UPDATE: Passenger speaks of train horror following Gatwick Express incident

A man died after his head was struck in an incident near Wandsworth Common Station.
A man died after his head was struck in an incident near Wandsworth Common Station.

A horrified rail passenger told how she saw a 24-year-old man die after he stuck his head out the window of their speeding train.

Kirstin Duffield was returning from holiday with her teenage daughter when the man, stood at the end of their carriage, slumped to the floor after a loud “thud.”

Following national media reports, Ms Duffield insisted that the 24-year-old was not decapitated on the Gatwick Express when the horrific incident happened at around 5.30pm on Sunday.

Ms Duffield, who owns an IT software company, said she believed the man was peering out of a window by the guard’s box when he was struck but she had not noticed him previously.

She said: “I looked up and I heard a thud and saw a gentleman slump to the floor.

“He was alone. He was dead.

“From the extent of the injuries, it looked like he was looking forward and something had hit him.

“I would assume it was a bridge or an immobile object such as a signal box.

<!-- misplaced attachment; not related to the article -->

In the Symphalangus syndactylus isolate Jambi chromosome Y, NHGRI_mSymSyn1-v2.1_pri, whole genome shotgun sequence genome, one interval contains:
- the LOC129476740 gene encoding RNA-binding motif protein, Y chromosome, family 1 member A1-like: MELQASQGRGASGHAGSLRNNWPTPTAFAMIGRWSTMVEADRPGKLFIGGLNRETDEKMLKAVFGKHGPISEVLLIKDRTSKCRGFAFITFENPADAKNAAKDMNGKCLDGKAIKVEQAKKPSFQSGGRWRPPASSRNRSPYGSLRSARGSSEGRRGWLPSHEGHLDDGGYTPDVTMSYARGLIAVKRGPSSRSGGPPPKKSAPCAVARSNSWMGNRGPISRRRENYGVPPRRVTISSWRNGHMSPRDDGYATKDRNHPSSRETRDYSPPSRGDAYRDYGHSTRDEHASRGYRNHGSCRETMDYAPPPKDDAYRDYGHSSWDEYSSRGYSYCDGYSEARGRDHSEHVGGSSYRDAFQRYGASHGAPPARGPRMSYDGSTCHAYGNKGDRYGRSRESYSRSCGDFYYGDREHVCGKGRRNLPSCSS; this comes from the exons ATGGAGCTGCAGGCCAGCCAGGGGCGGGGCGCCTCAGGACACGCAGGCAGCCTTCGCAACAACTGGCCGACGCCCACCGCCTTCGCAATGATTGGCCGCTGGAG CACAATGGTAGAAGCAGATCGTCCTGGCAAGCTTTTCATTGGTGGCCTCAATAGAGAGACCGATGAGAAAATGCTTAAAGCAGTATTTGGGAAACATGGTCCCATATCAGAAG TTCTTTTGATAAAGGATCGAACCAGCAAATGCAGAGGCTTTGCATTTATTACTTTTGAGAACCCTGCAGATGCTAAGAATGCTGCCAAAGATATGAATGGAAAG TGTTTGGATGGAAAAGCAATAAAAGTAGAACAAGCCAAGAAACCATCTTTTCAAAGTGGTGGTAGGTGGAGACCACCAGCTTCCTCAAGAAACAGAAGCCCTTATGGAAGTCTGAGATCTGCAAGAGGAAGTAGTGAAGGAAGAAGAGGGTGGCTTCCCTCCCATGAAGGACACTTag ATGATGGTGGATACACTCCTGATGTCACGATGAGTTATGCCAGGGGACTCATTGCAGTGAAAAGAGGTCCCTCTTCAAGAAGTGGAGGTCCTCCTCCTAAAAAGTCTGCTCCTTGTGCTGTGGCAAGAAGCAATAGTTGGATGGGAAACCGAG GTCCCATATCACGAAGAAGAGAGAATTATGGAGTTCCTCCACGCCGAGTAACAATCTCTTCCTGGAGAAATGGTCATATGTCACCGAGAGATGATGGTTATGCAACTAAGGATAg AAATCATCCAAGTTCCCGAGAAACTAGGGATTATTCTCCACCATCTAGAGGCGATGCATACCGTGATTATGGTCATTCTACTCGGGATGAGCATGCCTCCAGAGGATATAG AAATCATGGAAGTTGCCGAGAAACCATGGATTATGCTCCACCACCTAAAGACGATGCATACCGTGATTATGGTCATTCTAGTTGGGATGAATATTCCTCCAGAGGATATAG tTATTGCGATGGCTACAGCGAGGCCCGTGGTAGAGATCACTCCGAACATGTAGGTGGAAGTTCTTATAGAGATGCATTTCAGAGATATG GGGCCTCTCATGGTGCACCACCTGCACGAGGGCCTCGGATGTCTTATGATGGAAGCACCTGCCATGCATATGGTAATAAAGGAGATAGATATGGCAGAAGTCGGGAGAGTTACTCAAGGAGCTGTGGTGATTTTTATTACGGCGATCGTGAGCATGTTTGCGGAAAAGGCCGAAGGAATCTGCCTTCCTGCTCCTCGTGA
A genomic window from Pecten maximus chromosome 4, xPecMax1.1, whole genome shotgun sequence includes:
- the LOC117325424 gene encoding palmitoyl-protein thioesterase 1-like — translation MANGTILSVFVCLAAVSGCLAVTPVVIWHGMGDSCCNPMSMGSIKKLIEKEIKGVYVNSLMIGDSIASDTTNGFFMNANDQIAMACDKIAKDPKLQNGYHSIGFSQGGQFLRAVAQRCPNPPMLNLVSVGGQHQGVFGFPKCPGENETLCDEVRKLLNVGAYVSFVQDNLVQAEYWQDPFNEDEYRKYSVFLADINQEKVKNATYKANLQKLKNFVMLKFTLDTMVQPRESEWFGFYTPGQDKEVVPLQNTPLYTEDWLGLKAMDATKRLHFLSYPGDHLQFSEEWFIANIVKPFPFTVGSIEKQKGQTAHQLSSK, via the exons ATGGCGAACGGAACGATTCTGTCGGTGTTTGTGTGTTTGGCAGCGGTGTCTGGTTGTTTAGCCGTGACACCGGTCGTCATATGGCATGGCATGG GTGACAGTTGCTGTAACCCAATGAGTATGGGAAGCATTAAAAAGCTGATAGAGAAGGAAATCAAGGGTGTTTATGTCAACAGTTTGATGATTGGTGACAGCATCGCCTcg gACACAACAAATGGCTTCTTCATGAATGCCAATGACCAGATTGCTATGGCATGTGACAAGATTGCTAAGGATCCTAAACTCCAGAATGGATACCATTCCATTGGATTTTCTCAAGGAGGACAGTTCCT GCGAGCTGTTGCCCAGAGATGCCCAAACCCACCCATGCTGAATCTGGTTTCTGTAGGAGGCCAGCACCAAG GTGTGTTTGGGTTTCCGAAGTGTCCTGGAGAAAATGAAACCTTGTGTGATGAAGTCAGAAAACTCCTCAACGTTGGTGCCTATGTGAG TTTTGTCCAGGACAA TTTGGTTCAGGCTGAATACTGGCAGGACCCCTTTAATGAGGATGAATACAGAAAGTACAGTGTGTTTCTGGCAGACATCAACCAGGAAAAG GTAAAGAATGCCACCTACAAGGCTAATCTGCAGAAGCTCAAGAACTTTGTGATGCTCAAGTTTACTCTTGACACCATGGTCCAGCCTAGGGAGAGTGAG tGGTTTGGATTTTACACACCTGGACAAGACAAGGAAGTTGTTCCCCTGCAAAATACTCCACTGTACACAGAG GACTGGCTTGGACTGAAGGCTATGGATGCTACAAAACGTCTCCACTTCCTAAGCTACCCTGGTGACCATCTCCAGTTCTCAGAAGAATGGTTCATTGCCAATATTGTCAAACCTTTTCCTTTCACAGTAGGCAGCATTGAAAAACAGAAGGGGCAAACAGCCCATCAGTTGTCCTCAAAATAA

“But the police don’t know what he hit at this stage.

“He sustained significant head injuries and died at the scene. There was significant blood loss.

“I was on the train and I am the only witness. There was one lady who was facing the other way. She got up and looked over the back of her seat and saw him fall to the ground.”

Ms Duffield, of Dorchester, Dorset, was unable to ascertain what exactly he was doing at the time but was sure another train was not involved.

She said it was close to ten minutes after the man was struck that the train pulled into Wandsworth Common station in south west London.

She said: “There was no other train involved. It was the embankment side he was hit. I’m not sure what he hit but there was no other train involved.

“The train wasn’t going very fast, it was probably 40 to 50mph.

“It happened before the station and with enough time for two minutes to pass before we pulled the cord and to stop the train before the station.

“The driver came down and then had to decide what to do next. I took control of the situation and then he needed to drive the train into the next station.

“The passengers acted brilliantly, they stayed calm. I moved them forward to the next carriage. They all did what they were asked to do.”

Ms Duffield said the train started at Gatwick where she boarded with her daughter, and they were due to stay one night in London before returning to Dorset.

She said she was “sadly” unable to shelter her daughter from seeing the aftermath.

She said: “I was coming back from holiday with my daughter.

“We will be taking any steps to support her through this but it’s a big thing for a teenager to go through.

“She woke up this morning very quiet and introverted. When she spoke she said she was angry, she had survivor’s guilt already.”

The BTP confirmed the man, from East Grinstead, West Sussex, was not hit by another train.

A spokeswoman said: “It’s believed to have been the embankment side that he was struck.”

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